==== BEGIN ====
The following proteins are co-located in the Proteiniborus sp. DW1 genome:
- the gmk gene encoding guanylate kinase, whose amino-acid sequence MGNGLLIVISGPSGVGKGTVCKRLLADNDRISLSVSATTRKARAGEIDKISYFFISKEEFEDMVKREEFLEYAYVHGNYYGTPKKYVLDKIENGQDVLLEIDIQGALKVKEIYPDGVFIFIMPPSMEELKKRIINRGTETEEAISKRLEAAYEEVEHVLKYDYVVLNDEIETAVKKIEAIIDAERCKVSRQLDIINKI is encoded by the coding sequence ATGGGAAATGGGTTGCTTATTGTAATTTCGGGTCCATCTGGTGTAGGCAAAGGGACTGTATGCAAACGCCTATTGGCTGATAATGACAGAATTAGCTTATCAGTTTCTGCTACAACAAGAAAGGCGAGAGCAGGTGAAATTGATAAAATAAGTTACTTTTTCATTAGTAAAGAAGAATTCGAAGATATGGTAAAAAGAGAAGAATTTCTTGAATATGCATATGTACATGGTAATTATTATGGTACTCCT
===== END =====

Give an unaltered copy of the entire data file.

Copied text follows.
The following proteins are co-located in the Proteiniborus sp. DW1 genome:
- the gmk gene encoding guanylate kinase, whose amino-acid sequence MGNGLLIVISGPSGVGKGTVCKRLLADNDRISLSVSATTRKARAGEIDKISYFFISKEEFEDMVKREEFLEYAYVHGNYYGTPKKYVLDKIENGQDVLLEIDIQGALKVKEIYPDGVFIFIMPPSMEELKKRIINRGTETEEAISKRLEAAYEEVEHVLKYDYVVLNDEIETAVKKIEAIIDAERCKVSRQLDIINKI is encoded by the coding sequence ATGGGAAATGGGTTGCTTATTGTAATTTCGGGTCCATCTGGTGTAGGCAAAGGGACTGTATGCAAACGCCTATTGGCTGATAATGACAGAATTAGCTTATCAGTTTCTGCTACAACAAGAAAGGCGAGAGCAGGTGAAATTGATAAAATAAGTTACTTTTTCATTAGTAAAGAAGAATTCGAAGATATGGTAAAAAGAGAAGAATTTCTTGAATATGCATATGTACATGGTAATTATTATGGTACTCCT